SC

 Yale fans remember you as a solid defenseman who could be a catalyst with the puck. As a Bulldog you often carried the puck up ice and finished with 22 career goals and 84 points. You had 73 goals while skating in the AHL and have 39 with 122 points in Russia. What role are you currently playing for St. Petersburg SKA?

 

RG

My role for CKA is a little different this year because we have one of the best offensive defenseman in Russian history, Sergei Zubov.  He's my defensive partner and he's relied on heavily to contribute offensively. Therefore, I have to be a little more responsible defensively.  I've always liked to say that my role is to play well defensively and contribute offensively when I get the chance.

 

SC

 You and Chris Higgins ’05 are Yale’s only ECAC Hockey Players of the Year. As a Bulldog, you were an All-American and Hobey Baker finalist while playing for a Tim Taylor squad that won the school’s first ECAC championship. What are your fondest memories of Yale hockey?

 

RG

I have so many fond memories of Yale. Most of them were related to hockey, but certainly not all of them.  I'm really proud of the fact that in two years we were able to go from one of the worst records in Yale hockey history to the best.  It was a testament to the type of players we had and their commitment to hard work and team chemistry.  A specific moment I remember fondly was clinching the ECAC title and an automatic NCAA Tournament berth at RPI and being able to pour the Gatorade bucket on Coach Taylor.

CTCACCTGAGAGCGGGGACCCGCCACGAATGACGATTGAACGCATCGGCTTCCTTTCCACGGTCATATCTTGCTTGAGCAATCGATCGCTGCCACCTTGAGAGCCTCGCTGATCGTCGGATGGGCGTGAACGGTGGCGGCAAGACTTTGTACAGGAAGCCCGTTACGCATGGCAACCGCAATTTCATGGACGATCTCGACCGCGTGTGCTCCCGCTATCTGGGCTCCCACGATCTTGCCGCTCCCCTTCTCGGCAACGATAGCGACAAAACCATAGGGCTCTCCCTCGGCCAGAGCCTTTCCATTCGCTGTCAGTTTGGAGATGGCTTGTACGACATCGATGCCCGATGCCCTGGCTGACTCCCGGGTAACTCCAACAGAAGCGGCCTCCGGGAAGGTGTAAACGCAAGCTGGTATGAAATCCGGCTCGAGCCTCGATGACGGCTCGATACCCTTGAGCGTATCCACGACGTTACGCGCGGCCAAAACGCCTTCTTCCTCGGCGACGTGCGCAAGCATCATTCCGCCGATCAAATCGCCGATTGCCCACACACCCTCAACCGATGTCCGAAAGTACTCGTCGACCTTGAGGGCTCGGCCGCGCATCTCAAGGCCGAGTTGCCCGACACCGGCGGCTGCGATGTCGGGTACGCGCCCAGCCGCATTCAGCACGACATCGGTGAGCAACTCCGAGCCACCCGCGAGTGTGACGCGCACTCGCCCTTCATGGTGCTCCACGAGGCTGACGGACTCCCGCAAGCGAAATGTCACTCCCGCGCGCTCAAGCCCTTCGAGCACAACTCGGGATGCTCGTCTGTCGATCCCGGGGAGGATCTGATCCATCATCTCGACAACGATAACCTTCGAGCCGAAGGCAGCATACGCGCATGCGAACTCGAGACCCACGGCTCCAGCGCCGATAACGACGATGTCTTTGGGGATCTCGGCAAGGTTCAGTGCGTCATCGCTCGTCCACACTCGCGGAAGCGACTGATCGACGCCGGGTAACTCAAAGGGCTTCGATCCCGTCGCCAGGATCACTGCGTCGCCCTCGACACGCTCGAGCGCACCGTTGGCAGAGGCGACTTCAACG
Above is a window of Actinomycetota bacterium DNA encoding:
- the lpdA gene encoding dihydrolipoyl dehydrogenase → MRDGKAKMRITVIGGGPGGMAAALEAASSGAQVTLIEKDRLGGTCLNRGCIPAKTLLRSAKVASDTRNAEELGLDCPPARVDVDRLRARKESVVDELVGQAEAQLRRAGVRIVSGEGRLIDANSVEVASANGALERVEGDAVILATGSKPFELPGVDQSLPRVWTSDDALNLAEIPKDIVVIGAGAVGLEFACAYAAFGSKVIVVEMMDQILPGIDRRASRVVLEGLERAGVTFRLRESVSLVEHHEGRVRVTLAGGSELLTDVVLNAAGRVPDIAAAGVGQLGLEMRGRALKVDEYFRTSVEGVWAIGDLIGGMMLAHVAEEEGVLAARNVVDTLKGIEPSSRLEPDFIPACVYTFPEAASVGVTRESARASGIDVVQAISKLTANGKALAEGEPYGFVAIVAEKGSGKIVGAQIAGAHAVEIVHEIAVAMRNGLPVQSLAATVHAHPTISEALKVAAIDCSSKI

SC

 Aside from all the stats and honors, there might be something else about your Yale days that you are equally proud of if not more. You and your brother, Rich ’95, are the only sibling combination to captain Yale hockey teams. Do you still get a kick out of that and how much do you guys talk about the Bulldogs?